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Thomas Presents Message To Students

By Staff | Oct 7, 2010

GRAETTINGER – “The greatest gift we have is the power to choose.”

For Aaron Thomas, that philosophy is one instilled in him by his father, the late Ed Thomas. Ed Thomas was the legendary football coach at Aplington-Parkersburg High School who was shot and killed by a former player on a summer day in 2009.

For Thomas and his family, rising above that tragedy was made easier by the values instilled in them by their husband and father.

Thomas shared his message with the student body of the Graettinger/Terril community schools during Homecoming week activities last week during an assembly.

“We all have choices that we can make, every day,” Thomas told the students. “Every day you have a choice when you come to school. You can either choose to work hard and have a good attitude, or you can chose not to and just get by.”

Thomas explained how his family was honored this year at the 2010 ESPY Awards as the recipients of the Arthur Ashe Award during the event. NFL great Brett Favre made the presentation of the award to the family, serving as the presenter of the video that told the family’s story. Thomas shared the video with the students, who watched in rapt attention.

The video told the story of a two-year period where Parkersburg was devastated by a horrific tornado in 2008 that destroyed a third of the community, including the high school, and claimed eight lives. Ed Thomas became one of the catalysts in rallying the people of Parkersburg to rebuild their community and their lives in the face of the storm’s adversity.

“After that tornado, people had to make a choice whether or not to stay and pick up the pieces or to move away,” Thomas said. “My father was one of those who stayed and helped others pick up and start over, because he cared about people and his community.”

The mark of respect for the elder Thomas was evident when community leaders approached the coach to see if he could find volunteers to help in a most sobering task – digging graves for those killed in the tornado.

“My father rounded up the 12 or 14 kids and helped dig those graves,” Aaron told the crowd. “He taught those kids that having pride in their school and their community made them part of the solution to problems, and they were there, ready to do whatever needed to be done, including digging graves.”

A year later, on a summer morning in 2009, one of Thomas’ former players, Mark Becker, walked into the A/P weight room and shot Ed Thomas five times, killing him in front of students lifting weights that morning.

The act was horrifying. But, rather than wallowing in pity for themselves, the Thomas family responded by encouraging the Parkersburg community to also pray and support the Becker family through the event.

“That was the toughest thing I’ve ever had to do,” Aaron said. “But as I prepared to speak at the press conference after the shooting, I thought about what my dad would have done in the same situation. He wouldn’t have pouted about it, he would have approached it with as positive an attitude as he could. I knew that if I’d pouted about it, my dad would have been very disappointed in me.”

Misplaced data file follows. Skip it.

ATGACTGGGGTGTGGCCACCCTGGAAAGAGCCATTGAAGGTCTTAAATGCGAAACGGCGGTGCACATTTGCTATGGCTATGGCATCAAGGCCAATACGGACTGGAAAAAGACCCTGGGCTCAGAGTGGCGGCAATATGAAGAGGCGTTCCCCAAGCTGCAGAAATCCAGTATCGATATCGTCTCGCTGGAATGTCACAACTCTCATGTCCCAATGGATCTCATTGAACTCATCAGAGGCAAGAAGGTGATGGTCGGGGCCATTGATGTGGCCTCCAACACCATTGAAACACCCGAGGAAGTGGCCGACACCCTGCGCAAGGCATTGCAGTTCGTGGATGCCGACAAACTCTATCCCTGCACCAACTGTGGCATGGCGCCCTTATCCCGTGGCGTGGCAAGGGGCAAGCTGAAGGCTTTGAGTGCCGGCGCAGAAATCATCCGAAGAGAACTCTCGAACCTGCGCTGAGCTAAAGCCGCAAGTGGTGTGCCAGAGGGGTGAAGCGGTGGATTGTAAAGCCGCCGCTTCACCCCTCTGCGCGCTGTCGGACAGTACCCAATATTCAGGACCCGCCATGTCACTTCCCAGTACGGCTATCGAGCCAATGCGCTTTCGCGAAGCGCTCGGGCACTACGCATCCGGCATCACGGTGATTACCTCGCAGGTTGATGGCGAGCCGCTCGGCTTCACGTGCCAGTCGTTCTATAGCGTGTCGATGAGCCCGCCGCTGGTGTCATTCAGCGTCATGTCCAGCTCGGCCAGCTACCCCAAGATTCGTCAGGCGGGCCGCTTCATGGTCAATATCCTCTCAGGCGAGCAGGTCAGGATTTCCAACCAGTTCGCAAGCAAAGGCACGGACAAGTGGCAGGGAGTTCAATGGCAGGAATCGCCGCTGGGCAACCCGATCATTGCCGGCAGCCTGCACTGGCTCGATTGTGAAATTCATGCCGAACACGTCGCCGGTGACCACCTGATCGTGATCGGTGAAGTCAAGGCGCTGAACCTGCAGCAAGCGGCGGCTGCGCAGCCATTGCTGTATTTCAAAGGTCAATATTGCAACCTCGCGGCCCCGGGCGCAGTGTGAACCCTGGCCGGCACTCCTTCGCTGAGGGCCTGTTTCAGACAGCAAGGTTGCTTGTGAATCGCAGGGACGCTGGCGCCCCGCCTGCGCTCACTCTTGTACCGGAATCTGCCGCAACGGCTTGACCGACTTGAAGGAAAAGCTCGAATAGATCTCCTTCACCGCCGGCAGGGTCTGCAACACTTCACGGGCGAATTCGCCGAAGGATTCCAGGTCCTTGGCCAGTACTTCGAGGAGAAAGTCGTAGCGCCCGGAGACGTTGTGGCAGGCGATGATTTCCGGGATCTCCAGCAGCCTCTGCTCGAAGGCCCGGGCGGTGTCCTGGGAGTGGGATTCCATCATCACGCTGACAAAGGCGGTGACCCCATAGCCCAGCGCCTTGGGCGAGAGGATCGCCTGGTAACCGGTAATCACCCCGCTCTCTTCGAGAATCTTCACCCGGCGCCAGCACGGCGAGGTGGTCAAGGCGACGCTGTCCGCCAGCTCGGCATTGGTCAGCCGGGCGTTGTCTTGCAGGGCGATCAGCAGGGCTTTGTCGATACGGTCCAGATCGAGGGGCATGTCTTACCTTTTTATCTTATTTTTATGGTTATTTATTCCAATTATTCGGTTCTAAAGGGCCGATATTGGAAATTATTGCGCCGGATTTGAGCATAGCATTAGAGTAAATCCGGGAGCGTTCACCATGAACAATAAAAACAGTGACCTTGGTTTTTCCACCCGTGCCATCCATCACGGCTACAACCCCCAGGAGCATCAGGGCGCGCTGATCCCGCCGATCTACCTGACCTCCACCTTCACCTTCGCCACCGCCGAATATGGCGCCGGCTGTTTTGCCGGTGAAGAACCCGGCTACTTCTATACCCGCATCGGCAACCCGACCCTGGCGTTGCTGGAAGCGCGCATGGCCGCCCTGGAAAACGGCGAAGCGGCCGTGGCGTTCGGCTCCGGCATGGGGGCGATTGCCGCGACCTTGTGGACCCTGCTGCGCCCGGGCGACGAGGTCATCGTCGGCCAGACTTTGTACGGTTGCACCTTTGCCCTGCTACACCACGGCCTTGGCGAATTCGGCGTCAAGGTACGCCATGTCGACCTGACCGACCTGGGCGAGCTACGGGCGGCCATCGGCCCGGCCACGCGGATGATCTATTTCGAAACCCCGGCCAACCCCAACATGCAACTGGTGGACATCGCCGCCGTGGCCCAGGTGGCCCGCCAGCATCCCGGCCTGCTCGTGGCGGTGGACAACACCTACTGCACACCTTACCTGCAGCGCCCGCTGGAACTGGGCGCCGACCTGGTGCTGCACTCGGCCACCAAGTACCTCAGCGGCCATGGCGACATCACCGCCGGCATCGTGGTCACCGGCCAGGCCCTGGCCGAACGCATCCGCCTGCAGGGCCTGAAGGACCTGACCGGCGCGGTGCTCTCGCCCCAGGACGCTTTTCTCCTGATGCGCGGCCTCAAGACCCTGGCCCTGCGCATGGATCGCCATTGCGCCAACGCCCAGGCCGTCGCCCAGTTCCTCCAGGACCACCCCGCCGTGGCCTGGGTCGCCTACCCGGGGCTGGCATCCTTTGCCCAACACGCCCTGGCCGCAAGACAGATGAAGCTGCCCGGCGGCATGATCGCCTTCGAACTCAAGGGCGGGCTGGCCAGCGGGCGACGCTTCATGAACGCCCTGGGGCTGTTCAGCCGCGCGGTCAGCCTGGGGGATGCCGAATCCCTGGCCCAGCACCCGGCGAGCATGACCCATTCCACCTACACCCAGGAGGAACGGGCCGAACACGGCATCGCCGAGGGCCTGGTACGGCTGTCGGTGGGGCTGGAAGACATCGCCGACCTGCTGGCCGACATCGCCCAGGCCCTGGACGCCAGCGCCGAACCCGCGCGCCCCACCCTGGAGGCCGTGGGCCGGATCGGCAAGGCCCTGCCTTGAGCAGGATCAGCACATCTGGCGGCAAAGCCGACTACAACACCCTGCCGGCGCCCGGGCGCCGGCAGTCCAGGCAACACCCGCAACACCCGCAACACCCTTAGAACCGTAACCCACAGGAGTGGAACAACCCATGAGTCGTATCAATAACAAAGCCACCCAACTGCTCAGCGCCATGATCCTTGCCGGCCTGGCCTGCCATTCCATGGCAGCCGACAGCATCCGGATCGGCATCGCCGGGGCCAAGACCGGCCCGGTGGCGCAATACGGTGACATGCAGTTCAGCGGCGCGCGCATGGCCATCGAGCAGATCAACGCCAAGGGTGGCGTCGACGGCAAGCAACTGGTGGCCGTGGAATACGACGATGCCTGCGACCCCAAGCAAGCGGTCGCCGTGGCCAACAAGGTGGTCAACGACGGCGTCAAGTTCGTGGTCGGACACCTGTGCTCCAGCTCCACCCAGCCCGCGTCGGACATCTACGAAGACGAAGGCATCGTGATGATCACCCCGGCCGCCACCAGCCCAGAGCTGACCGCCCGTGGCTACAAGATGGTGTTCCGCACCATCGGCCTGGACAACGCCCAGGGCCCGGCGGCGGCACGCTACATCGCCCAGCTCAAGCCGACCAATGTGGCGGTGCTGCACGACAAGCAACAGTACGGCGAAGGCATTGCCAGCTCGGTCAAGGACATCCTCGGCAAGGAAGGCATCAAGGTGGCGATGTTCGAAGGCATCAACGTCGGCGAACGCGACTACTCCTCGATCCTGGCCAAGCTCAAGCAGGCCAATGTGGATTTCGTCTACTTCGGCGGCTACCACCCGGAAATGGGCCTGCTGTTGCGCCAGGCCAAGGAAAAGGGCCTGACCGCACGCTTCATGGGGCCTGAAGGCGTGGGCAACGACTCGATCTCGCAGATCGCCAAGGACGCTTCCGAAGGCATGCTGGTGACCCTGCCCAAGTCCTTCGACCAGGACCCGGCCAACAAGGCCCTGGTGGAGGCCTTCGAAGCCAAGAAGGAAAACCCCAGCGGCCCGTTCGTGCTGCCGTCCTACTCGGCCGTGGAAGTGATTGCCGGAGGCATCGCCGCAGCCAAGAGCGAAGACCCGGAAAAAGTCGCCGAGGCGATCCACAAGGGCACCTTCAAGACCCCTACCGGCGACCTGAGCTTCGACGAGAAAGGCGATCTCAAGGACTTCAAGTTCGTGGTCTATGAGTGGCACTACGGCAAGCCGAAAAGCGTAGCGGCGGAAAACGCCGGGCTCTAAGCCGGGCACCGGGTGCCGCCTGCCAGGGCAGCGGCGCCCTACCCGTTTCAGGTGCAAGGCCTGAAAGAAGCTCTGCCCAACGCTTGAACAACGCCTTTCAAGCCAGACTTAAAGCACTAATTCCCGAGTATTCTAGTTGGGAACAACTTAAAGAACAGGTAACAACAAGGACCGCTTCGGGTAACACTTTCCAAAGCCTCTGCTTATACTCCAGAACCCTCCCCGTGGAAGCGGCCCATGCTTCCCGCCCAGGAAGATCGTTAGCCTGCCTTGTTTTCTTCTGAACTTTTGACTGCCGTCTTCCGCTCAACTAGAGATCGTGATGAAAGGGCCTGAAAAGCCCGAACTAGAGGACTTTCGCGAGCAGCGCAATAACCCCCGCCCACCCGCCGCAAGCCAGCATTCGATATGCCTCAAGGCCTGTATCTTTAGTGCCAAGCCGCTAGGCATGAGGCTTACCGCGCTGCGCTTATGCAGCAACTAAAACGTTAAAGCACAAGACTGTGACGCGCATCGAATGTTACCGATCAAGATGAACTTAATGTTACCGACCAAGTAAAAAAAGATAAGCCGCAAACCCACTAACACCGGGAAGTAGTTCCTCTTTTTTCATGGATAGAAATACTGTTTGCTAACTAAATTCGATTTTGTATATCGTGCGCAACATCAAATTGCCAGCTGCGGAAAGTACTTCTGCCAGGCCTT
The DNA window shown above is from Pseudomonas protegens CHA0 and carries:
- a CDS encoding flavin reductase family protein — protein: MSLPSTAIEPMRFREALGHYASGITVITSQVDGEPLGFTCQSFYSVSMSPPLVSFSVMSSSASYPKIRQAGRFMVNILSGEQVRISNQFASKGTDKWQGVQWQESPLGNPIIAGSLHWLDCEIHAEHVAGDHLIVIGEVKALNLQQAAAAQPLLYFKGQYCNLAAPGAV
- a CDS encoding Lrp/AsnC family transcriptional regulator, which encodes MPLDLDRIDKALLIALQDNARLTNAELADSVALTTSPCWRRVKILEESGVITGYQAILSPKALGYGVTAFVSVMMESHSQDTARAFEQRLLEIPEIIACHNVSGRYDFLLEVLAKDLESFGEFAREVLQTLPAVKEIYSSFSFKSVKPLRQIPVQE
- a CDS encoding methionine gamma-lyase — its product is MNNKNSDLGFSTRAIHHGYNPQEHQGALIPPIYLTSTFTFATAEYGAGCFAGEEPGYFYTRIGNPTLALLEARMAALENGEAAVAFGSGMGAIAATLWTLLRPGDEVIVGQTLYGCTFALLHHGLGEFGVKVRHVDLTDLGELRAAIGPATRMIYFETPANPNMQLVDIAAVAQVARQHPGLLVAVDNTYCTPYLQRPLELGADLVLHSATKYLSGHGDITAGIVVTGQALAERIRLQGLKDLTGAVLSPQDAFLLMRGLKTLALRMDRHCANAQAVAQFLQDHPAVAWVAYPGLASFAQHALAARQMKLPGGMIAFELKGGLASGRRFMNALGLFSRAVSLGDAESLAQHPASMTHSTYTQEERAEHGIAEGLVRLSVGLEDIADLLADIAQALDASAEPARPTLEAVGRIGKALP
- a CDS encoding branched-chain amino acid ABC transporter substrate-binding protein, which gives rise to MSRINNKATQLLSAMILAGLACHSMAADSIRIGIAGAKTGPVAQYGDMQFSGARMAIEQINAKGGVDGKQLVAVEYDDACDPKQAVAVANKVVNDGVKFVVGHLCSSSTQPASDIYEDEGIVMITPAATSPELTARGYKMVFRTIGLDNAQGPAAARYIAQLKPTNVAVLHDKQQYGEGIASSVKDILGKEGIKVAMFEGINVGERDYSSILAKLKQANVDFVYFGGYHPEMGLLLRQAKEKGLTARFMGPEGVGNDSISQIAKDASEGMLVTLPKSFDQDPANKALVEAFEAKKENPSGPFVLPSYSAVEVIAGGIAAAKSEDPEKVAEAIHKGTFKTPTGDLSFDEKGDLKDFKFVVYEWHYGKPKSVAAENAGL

Despite the adversity, the Thomas family has remained in Parkersburg, and continues to be supportive of the Becker family and their community in spite of all that has happened.

“No matter how bad your situation is, there’s always someone that has it worse,” he said. “Life is 10 percent what happens to you and 90 percent in how you respond. I was very fortunate to have had my father around for 30 great years, teaching me lessons about life and people,” Thomas said. “Those are lessons I’m sharing with my own sons and young people like you, and I hope you’ll remember them.”

To conclude, Thomas challenged not only the students to promote positive attitudes, but also the educators in the district as well. “Teachers, remember that these students are the future. Students in elementary are excited to come to school while some of the enthusiasm is lost by the time that reach high school. It’s your job to keep that enthusiasm alive every day and to enjoy every day that you have that opportunity.”by Dan Voigt

GRAETTINGER – “The greatest gift we have is the power to choose.”

For Aaron Thomas, that philosophy is one instilled in him by his father, the late Ed Thomas. Ed Thomas was the legendary football coach at Aplington-Parkersburg High School who was shot and killed by a former player on a summer day in 2009.

For Thomas and his family, rising above that tragedy was made easier by the values instilled in them by their husband and father.

Thomas shared his message with the student body of the Graettinger/Terril community schools during Homecoming week activities last week during an assembly.

“We all have choices that we can make, every day,” Thomas told the students. “Every day you have a choice when you come to school. You can either choose to work hard and have a good attitude, or you can chose not to and just get by.”

Thomas explained how his family was honored this year at the 2010 ESPY Awards as the recipients of the Arthur Ashe Award during the event. NFL great Brett Favre made the presentation of the award to the family, serving as the presenter of the video that told the family’s story. Thomas shared the video with the students, who watched in rapt attention.

The video told the story of a two-year period where Parkersburg was devastated by a horrific tornado in 2008 that destroyed a third of the community, including the high school, and claimed eight lives. Ed Thomas became one of the catalysts in rallying the people of Parkersburg to rebuild their community and their lives in the face of the storm’s adversity.

“After that tornado, people had to make a choice whether or not to stay and pick up the pieces or to move away,” Thomas said. “My father was one of those who stayed and helped others pick up and start over, because he cared about people and his community.”

The mark of respect for the elder Thomas was evident when community leaders approached the coach to see if he could find volunteers to help in a most sobering task – digging graves for those killed in the tornado.